At well-child checkups, the health care provider should check your child’s development. If there are signs of ASD, your child will have a comprehensive evaluation. It may include a team of specialists, doing various tests and evaluations to make a diagnosis.
Globally, autism is estimated to affect 24.8 million people as of 2015. In the 2000s, the number of people affected was estimated at 1–2 per 1,000 people worldwide. In the developed countries, about 1.5% of children are diagnosed with ASD as of 2017, a more than doubling from 1 in 150 in 2000 in the United States. It occurs four to five times more often in boys than girls.
The number of people diagnosed has increased dramatically since the 1960s, partly due to changes in diagnostic practice; the question of whether actual rates have increased is unresolved.
There is currently no one standard treatment for ASD. There are many ways to increase your child’s ability to grow and learn new skills. Starting them early can lead to better results. Treatments include behavior and communication therapies, skills training, and medicines to control symptoms. Nevertheless, some of facts pertaining to its cure:
- Educational interventions can be effective to varying degrees in most children: intensive ABA treatment has demonstrated effectiveness in enhancing global functioning in preschool children and is well-established for improving intellectual performance of young children.
- Many medications are used to treat ASD symptoms that interfere with integrating a child into home or school when behavioral treatment fails.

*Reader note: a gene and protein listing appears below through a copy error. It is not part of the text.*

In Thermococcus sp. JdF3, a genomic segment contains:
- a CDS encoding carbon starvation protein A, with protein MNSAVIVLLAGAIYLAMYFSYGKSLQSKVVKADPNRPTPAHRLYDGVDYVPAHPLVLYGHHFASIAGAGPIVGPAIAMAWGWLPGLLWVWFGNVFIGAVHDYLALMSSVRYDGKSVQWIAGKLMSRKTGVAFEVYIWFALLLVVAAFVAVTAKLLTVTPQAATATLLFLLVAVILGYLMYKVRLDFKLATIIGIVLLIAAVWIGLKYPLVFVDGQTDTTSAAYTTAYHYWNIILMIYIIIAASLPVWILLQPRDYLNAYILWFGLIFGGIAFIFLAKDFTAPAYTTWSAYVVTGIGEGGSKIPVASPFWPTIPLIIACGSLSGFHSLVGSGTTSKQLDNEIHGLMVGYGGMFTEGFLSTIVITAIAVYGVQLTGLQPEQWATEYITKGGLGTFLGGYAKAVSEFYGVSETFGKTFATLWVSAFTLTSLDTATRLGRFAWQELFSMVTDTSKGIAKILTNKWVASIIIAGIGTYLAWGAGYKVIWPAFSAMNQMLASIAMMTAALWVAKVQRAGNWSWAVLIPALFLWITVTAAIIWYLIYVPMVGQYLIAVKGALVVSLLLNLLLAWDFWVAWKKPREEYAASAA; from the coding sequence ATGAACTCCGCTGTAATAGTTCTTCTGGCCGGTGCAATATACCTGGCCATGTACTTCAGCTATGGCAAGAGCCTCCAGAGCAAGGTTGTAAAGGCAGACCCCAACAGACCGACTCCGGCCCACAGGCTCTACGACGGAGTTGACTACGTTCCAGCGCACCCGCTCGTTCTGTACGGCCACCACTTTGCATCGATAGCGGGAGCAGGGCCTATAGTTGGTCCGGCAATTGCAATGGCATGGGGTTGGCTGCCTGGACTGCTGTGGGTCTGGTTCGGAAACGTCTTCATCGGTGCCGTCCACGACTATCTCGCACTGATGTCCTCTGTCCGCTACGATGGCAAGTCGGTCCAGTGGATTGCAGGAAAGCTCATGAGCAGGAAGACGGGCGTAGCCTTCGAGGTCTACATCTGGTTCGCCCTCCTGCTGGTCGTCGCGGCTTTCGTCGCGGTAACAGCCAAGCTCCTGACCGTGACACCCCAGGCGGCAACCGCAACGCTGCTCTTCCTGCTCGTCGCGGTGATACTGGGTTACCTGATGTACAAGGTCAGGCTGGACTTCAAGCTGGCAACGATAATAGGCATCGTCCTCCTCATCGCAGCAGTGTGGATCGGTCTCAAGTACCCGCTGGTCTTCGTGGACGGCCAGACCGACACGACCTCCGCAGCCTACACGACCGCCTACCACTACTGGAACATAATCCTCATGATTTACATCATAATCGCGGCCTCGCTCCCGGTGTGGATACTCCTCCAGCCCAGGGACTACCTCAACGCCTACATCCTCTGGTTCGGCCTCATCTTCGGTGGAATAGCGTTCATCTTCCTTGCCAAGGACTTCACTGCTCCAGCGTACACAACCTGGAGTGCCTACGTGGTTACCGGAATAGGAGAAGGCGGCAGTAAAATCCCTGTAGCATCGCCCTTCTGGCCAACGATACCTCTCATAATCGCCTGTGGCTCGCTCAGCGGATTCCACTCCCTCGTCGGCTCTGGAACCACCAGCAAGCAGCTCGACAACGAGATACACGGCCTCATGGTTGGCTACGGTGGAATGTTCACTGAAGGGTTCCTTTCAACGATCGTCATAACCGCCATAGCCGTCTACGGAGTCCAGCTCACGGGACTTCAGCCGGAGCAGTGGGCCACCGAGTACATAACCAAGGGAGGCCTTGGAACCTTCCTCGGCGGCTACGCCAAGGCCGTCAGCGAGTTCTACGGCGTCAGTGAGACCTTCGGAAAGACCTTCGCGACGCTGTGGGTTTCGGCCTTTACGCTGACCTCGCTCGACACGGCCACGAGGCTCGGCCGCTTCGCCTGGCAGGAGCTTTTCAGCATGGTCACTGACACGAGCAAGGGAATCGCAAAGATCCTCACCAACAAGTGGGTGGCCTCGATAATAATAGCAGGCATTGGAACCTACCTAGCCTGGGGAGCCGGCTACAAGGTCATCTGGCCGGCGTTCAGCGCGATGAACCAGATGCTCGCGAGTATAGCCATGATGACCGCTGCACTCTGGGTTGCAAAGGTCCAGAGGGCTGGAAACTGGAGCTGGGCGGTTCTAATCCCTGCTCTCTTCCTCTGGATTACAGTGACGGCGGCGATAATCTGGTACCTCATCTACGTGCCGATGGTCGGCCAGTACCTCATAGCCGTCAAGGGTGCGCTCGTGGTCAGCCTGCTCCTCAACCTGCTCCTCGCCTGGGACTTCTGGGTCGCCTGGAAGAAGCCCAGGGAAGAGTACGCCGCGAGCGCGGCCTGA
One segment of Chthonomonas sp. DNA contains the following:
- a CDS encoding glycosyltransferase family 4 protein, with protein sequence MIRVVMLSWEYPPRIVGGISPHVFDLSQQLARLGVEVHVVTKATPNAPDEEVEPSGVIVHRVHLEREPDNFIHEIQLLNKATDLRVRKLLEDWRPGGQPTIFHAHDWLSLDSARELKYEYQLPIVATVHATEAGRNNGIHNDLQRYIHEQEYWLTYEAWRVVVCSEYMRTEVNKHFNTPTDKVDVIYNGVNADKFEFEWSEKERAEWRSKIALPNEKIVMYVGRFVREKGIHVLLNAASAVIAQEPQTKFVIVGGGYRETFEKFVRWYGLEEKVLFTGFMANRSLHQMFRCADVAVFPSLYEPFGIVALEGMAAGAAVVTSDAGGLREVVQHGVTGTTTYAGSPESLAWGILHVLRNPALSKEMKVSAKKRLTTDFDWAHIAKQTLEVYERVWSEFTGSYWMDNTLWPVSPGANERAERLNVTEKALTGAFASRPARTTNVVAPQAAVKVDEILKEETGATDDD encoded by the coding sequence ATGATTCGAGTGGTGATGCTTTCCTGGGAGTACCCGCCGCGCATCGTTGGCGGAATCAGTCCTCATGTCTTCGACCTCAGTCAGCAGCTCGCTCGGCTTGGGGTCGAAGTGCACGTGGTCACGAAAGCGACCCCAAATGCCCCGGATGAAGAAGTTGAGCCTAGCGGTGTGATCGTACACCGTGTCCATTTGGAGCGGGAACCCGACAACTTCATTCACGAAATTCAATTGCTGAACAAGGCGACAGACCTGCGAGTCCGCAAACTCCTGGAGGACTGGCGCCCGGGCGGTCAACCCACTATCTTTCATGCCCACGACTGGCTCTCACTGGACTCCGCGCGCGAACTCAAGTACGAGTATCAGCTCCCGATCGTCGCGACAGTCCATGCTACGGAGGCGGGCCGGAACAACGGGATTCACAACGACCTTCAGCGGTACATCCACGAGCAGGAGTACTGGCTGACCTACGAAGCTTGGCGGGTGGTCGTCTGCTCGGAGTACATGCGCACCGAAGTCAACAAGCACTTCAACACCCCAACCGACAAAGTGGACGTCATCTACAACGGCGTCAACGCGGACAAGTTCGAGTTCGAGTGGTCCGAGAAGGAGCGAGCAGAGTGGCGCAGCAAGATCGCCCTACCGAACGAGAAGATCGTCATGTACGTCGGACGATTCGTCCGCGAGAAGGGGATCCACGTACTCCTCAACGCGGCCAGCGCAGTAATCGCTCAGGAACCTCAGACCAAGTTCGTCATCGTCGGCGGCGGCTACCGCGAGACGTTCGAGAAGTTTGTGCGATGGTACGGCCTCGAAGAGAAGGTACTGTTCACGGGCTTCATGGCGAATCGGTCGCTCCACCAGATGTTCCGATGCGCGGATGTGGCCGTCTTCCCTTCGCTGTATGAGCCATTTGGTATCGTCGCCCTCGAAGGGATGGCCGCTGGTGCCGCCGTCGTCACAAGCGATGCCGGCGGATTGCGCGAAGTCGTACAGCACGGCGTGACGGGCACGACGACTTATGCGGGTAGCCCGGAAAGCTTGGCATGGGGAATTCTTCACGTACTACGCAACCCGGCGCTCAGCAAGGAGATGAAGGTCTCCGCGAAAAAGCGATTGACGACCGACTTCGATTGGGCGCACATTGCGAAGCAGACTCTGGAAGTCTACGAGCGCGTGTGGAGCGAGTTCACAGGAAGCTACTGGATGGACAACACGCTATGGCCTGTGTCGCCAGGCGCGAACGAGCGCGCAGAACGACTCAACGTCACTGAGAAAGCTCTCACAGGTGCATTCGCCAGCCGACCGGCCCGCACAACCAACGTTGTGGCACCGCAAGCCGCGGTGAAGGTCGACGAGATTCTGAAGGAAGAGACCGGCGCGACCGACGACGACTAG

- Although many alternative therapies and interventions are available, few are supported by scientific studies. Treatment approaches have little empirical support in quality-of-life contexts, and many programs focus on success measures that lack predictive validity and real-world relevance.
- The emergence of the autism rights movement has served as an attempt to encourage people to be more tolerant of those with autism. Through this movement, people hope to cause others to think of autism as a difference instead of a disease. Proponents of this movement wish to seek “acceptance, not cures.
- Treatment is expensive; indirect costs are more so.
- There is no known cure. Children recover occasionally, so that they lose their diagnosis of ASD, this occurs sometimes after intensive treatment and sometimes not. It is not known how often recovery happens
Did You Know?
- The Centers for Disease Control and Prevention (CDC) estimates autism’s prevalence as 1 in 68 children in the United States. This includes 1 in 42 boys and 1 in 189 girls.
- An estimated 50,000 teens with autism become adults – and lose school-based autism services – each year.
- Around one third of people with autism remain nonverbal.
- Around one third of people with autism have an intellectual disability.
- Certain medical and mental health issues frequently accompany autism. They include gastrointestinal (GI) disorders, seizures, sleep disturbances, attention deficit and hyperactivity disorder (ADHD), anxiety and phobias.
We as a society!
It is estimated that 350,000 children in Pakistan suffer from autism and this number is increasing day by day. Teaching and training of these children requires thorough professionals and specialized equipment. Unfortunately, there is very little awareness about autism in Pakistan.
As an early childhood educator, you may be the first to notice when a child is not meeting typical developmental milestones. When this happens, you need to talk to the parents and urge them to have their child screened.
Nearly a quarter century ago, the Autism Society launched a nationwide effort to promote autism awareness especially on 2nd April, inclusion and self-determination for all, and assure that each person with ASD is provided the opportunity to achieve the highest possible quality of life.
This year we want to go beyond simply promoting autism awareness to encouraging friends and collaborators to become partners in movement toward acceptance and appreciation.